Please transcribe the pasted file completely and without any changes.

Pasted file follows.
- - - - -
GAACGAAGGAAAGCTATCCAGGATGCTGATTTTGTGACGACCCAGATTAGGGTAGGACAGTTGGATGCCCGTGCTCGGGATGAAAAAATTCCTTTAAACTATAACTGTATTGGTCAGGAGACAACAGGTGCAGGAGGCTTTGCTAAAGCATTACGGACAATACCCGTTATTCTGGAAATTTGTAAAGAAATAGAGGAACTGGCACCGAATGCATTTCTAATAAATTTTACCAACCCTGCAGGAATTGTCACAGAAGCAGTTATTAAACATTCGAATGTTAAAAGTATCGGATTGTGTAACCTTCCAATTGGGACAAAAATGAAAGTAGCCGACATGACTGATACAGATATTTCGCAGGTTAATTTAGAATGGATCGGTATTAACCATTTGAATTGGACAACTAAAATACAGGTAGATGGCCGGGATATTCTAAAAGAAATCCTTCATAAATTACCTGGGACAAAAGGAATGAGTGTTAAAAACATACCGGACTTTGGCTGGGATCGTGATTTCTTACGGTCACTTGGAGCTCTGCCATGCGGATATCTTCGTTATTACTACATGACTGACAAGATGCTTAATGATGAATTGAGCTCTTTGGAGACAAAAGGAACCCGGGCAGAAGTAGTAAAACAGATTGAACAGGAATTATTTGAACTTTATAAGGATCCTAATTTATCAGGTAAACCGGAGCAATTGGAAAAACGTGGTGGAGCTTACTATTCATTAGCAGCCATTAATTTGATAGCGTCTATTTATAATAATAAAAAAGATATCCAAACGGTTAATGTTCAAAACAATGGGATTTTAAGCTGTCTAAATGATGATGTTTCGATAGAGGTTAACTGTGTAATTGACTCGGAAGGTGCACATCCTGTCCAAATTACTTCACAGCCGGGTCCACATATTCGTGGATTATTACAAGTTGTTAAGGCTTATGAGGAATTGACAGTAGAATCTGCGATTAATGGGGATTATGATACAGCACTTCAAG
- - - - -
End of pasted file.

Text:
GAACGAAGGAAAGCTATCCAGGATGCTGATTTTGTGACGACCCAGATTAGGGTAGGACAGTTGGATGCCCGTGCTCGGGATGAAAAAATTCCTTTAAACTATAACTGTATTGGTCAGGAGACAACAGGTGCAGGAGGCTTTGCTAAAGCATTACGGACAATACCCGTTATTCTGGAAATTTGTAAAGAAATAGAGGAACTGGCACCGAATGCATTTCTAATAAATTTTACCAACCCTGCAGGAATTGTCACAGAAGCAGTTATTAAACATTCGAATGTTAAAAGTATCGGATTGTGTAACCTTCCAATTGGGACAAAAATGAAAGTAGCCGACATGACTGATACAGATATTTCGCAGGTTAATTTAGAATGGATCGGTATTAACCATTTGAATTGGACAACTAAAATACAGGTAGATGGCCGGGATATTCTAAAAGAAATCCTTCATAAATTACCTGGGACAAAAGGAATGAGTGTTAAAAACATACCGGACTTTGGCTGGGATCGTGATTTCTTACGGTCACTTGGAGCTCTGCCATGCGGATATCTTCGTTATTACTACATGACTGACAAGATGCTTAATGATGAATTGAGCTCTTTGGAGACAAAAGGAACCCGGGCAGAAGTAGTAAAACAGATTGAACAGGAATTATTTGAACTTTATAAGGATCCTAATTTATCAGGTAAACCGGAGCAATTGGAAAAACGTGGTGGAGCTTACTATTCATTAGCAGCCATTAATTTGATAGCGTCTATTTATAATAATAAAAAAGATATCCAAACGGTTAATGTTCAAAACAATGGGATTTTAAGCTGTCTAAATGATGATGTTTCGATAGAGGTTAACTGTGTAATTGACTCGGAAGGTGCACATCCTGTCCAAATTACTTCACAGCCGGGTCCACATATTCGTGGATTATTACAAGTTGTTAAGGCTTATGAGGAATTGACAGTAGAATCTGCGATTAATGGGGATTATGATACAGCACTTCAAG